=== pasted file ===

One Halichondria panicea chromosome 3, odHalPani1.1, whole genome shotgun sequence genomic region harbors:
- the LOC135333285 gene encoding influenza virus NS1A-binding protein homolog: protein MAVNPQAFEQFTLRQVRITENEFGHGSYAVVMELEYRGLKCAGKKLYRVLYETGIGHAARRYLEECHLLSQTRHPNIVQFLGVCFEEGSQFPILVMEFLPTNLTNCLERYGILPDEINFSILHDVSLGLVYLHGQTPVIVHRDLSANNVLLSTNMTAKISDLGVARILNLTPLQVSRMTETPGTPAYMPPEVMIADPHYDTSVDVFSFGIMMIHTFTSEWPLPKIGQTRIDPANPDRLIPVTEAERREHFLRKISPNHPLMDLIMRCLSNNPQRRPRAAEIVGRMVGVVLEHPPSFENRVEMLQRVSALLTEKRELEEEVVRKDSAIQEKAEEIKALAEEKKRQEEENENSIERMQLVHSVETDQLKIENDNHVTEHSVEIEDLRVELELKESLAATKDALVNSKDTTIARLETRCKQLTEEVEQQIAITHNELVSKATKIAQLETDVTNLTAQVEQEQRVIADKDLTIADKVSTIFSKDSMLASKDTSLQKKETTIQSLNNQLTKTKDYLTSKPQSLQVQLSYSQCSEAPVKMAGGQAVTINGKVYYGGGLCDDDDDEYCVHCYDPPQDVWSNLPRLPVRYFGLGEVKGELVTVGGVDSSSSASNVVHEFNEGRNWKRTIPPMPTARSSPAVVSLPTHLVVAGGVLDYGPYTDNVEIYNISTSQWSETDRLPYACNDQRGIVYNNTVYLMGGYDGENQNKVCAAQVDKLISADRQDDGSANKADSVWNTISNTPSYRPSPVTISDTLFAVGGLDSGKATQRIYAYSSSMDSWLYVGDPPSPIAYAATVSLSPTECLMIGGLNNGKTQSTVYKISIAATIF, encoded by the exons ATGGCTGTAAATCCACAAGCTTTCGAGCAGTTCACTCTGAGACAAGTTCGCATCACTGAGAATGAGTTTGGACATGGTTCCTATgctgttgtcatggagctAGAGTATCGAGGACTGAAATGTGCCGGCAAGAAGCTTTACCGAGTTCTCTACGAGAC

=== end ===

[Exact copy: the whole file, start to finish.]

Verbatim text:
One Halichondria panicea chromosome 3, odHalPani1.1, whole genome shotgun sequence genomic region harbors:
- the LOC135333285 gene encoding influenza virus NS1A-binding protein homolog: protein MAVNPQAFEQFTLRQVRITENEFGHGSYAVVMELEYRGLKCAGKKLYRVLYETGIGHAARRYLEECHLLSQTRHPNIVQFLGVCFEEGSQFPILVMEFLPTNLTNCLERYGILPDEINFSILHDVSLGLVYLHGQTPVIVHRDLSANNVLLSTNMTAKISDLGVARILNLTPLQVSRMTETPGTPAYMPPEVMIADPHYDTSVDVFSFGIMMIHTFTSEWPLPKIGQTRIDPANPDRLIPVTEAERREHFLRKISPNHPLMDLIMRCLSNNPQRRPRAAEIVGRMVGVVLEHPPSFENRVEMLQRVSALLTEKRELEEEVVRKDSAIQEKAEEIKALAEEKKRQEEENENSIERMQLVHSVETDQLKIENDNHVTEHSVEIEDLRVELELKESLAATKDALVNSKDTTIARLETRCKQLTEEVEQQIAITHNELVSKATKIAQLETDVTNLTAQVEQEQRVIADKDLTIADKVSTIFSKDSMLASKDTSLQKKETTIQSLNNQLTKTKDYLTSKPQSLQVQLSYSQCSEAPVKMAGGQAVTINGKVYYGGGLCDDDDDEYCVHCYDPPQDVWSNLPRLPVRYFGLGEVKGELVTVGGVDSSSSASNVVHEFNEGRNWKRTIPPMPTARSSPAVVSLPTHLVVAGGVLDYGPYTDNVEIYNISTSQWSETDRLPYACNDQRGIVYNNTVYLMGGYDGENQNKVCAAQVDKLISADRQDDGSANKADSVWNTISNTPSYRPSPVTISDTLFAVGGLDSGKATQRIYAYSSSMDSWLYVGDPPSPIAYAATVSLSPTECLMIGGLNNGKTQSTVYKISIAATIF, encoded by the exons ATGGCTGTAAATCCACAAGCTTTCGAGCAGTTCACTCTGAGACAAGTTCGCATCACTGAGAATGAGTTTGGACATGGTTCCTATgctgttgtcatggagctAGAGTATCGAGGACTGAAATGTGCCGGCAAGAAGCTTTACCGAGTTCTCTACGAGAC